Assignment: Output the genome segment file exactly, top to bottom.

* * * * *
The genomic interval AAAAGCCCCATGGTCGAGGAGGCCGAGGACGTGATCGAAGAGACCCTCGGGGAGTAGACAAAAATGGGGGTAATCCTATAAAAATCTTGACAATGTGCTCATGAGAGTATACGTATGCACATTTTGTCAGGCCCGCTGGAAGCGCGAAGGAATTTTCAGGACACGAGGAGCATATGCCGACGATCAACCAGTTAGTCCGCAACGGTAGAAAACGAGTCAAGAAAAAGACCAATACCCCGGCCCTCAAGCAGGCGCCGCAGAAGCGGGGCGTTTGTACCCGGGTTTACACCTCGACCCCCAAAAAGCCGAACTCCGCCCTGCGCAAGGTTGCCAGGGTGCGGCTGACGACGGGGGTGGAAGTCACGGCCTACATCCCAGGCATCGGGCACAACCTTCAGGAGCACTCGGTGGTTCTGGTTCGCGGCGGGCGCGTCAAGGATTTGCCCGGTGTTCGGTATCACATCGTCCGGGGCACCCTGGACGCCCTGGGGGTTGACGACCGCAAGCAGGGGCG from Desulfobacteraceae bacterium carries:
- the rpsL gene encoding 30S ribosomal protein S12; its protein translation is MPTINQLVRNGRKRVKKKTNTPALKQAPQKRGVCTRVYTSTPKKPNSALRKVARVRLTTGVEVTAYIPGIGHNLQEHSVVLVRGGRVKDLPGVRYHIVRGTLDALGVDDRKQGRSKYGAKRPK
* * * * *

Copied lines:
The genomic interval AAAAGCCCCATGGTCGAGGAGGCCGAGGACGTGATCGAAGAGACCCTCGGGGAGTAGACAAAAATGGGGGTAATCCTATAAAAATCTTGACAATGTGCTCATGAGAGTATACGTATGCACATTTTGTCAGGCCCGCTGGAAGCGCGAAGGAATTTTCAGGACACGAGGAGCATATGCCGACGATCAACCAGTTAGTCCGCAACGGTAGAAAACGAGTCAAGAAAAAGACCAATACCCCGGCCCTCAAGCAGGCGCCGCAGAAGCGGGGCGTTTGTACCCGGGTTTACACCTCGACCCCCAAAAAGCCGAACTCCGCCCTGCGCAAGGTTGCCAGGGTGCGGCTGACGACGGGGGTGGAAGTCACGGCCTACATCCCAGGCATCGGGCACAACCTTCAGGAGCACTCGGTGGTTCTGGTTCGCGGCGGGCGCGTCAAGGATTTGCCCGGTGTTCGGTATCACATCGTCCGGGGCACCCTGGACGCCCTGGGGGTTGACGACCGCAAGCAGGGGCG from Desulfobacteraceae bacterium carries:
- the rpsL gene encoding 30S ribosomal protein S12; its protein translation is MPTINQLVRNGRKRVKKKTNTPALKQAPQKRGVCTRVYTSTPKKPNSALRKVARVRLTTGVEVTAYIPGIGHNLQEHSVVLVRGGRVKDLPGVRYHIVRGTLDALGVDDRKQGRSKYGAKRPK